A Women and Leadership Reflection on Rachel Carson

Olivia Chatowski

            As an Environmental Studies and Biology double major, I was thrilled to see Rachel Carson’s mini-bio amongst the rest of the female leader bios. After hearing about Carson’s legacy in my classes and reading pieces from her work I have always admired her. I am especially impressed with the impact she had on society for making complex environmental theories or ideas very accessible to the public to share the urgency and necessity of taking care of the environment. 

I have heard about Carson’s work, but I did not know all that much about her life and where she came from. Now that I do, I only admire her more. She was tutored by her mother who followed the nature study movement in which the child receives direct experience with nature in order to appreciate the environment scientifically and aesthetically. This is a really cool way of looking at nature which more people should consider, as nature is certainly not as appreciated as it should be. 

In school, Carson was drawn to the sciences as well as writing and majored biology and English, and went on to graduate school for zoology, despite the belief that women were not smart or fit enough to hold jobs in science. Carson was also attending school during the Great Depression, working several jobs, and supporting four other family members, highlighting her drive and love for science. Though she did have to drop out, she was still able to pursue a career as a writer in the US Bureau of Fisheries (US Fish and Wildlife Service), moving up in the ranks, and then eventually writing several very successful and impactful books.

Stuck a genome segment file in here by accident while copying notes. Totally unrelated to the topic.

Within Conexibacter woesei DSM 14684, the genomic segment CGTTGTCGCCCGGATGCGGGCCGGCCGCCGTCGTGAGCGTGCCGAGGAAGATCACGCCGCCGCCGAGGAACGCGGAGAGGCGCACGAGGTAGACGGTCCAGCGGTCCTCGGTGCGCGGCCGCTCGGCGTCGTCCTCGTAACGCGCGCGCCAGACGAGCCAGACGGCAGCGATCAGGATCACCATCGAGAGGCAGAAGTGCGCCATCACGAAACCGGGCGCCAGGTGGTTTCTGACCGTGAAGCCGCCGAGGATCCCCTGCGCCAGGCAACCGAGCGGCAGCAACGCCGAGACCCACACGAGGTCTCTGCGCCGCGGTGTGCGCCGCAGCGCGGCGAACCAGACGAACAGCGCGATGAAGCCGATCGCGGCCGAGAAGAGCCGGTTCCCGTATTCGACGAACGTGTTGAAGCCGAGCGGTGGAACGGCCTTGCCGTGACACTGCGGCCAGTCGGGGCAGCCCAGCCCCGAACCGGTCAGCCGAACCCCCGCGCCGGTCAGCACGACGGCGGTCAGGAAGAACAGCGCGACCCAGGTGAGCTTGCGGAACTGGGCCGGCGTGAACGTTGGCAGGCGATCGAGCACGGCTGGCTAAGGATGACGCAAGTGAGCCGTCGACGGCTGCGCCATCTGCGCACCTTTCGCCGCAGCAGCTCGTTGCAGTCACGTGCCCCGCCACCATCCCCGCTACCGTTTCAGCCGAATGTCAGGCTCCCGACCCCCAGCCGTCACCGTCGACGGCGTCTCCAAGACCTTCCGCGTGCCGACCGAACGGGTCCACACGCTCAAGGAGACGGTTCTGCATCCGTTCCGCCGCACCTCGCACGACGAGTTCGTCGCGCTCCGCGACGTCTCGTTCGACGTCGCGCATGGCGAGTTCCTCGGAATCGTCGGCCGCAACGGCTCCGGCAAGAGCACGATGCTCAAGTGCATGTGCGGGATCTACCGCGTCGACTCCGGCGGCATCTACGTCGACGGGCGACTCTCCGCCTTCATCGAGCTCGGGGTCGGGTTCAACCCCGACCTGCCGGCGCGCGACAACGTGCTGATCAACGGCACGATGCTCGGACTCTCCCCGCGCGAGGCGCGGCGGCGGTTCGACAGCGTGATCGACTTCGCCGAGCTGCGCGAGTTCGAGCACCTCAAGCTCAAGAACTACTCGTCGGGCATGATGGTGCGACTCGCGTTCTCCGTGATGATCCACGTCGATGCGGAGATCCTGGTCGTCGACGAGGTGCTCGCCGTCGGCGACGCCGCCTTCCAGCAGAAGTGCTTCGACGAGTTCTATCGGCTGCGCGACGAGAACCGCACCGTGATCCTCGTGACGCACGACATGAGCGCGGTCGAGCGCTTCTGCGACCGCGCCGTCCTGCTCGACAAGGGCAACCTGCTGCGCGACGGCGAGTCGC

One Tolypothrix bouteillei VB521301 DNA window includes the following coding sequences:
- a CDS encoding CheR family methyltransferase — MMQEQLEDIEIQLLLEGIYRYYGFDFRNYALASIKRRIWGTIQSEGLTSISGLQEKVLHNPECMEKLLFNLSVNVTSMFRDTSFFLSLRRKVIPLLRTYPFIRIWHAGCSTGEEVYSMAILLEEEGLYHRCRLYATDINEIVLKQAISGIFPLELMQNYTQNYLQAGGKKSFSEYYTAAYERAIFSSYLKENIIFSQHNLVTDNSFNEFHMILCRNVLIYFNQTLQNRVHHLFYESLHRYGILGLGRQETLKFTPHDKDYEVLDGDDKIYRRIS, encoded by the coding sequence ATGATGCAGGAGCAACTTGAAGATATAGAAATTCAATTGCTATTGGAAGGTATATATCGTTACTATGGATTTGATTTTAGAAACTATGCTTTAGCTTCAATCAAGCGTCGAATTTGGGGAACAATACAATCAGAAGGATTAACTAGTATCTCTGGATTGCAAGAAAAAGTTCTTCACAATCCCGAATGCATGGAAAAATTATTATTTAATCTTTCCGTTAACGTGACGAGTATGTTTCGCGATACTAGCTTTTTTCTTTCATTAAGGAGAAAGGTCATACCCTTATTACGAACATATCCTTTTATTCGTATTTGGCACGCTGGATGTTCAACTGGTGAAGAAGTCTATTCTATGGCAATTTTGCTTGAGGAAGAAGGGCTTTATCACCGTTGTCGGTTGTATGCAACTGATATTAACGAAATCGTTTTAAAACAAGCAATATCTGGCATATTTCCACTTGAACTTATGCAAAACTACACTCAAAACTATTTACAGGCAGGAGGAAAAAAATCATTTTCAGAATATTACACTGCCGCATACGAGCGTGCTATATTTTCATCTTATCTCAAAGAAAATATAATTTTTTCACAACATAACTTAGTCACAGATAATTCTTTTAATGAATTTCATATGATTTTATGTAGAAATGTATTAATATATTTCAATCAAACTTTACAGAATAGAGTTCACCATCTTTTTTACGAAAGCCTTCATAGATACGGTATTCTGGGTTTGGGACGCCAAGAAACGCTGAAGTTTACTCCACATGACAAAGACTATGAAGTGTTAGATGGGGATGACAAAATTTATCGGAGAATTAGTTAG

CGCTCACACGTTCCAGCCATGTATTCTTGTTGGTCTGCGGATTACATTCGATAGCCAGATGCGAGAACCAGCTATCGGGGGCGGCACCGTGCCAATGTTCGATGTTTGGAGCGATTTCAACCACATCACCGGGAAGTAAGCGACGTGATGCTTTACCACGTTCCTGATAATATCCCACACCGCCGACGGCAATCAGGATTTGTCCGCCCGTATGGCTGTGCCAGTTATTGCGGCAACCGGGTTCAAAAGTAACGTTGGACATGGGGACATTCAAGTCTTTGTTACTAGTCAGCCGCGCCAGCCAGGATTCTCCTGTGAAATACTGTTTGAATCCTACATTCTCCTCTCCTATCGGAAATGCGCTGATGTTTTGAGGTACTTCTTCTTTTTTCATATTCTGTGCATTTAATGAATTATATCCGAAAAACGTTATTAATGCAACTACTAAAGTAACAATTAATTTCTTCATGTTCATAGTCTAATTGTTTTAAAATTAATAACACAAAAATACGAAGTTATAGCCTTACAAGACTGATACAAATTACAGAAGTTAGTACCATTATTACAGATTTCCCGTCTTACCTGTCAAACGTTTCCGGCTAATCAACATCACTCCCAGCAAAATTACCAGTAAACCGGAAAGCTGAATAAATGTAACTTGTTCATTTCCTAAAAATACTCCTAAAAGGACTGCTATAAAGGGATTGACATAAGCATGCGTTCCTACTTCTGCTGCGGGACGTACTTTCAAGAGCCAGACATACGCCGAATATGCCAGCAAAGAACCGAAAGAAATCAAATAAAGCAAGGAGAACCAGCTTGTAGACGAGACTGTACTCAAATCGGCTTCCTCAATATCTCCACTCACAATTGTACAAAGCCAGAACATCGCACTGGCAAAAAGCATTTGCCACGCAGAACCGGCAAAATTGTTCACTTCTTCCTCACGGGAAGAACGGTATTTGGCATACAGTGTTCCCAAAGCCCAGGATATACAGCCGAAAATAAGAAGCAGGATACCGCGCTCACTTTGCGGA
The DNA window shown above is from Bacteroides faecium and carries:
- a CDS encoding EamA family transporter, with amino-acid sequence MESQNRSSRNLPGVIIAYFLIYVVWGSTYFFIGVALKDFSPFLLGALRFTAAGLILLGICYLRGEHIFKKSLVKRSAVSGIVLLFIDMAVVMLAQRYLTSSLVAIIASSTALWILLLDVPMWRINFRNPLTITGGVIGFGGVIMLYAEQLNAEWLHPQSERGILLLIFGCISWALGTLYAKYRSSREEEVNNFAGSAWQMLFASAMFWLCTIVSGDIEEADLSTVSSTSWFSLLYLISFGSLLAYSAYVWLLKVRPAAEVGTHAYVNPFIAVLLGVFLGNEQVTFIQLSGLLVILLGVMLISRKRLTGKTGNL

Rachel Carson, as the article points out was not a traditional leader, in the sense that she didn’t lead a protest or control a large group of people, but she did have an enormous impact on society, creating a movement of environmental awareness. She led within the group, as well as outside of it, calling out the large corrupt agriculture business lobbies and government bureaucracies. She was an advocate for nature rather than someone looking to exploit it.

While I was reading, I was truly inspired by Carson’s drive and commitment to her passion. Seeing another female not only succeed against the odds and leave a huge impact on society, and in a career that is similar to the one I wish to pursue.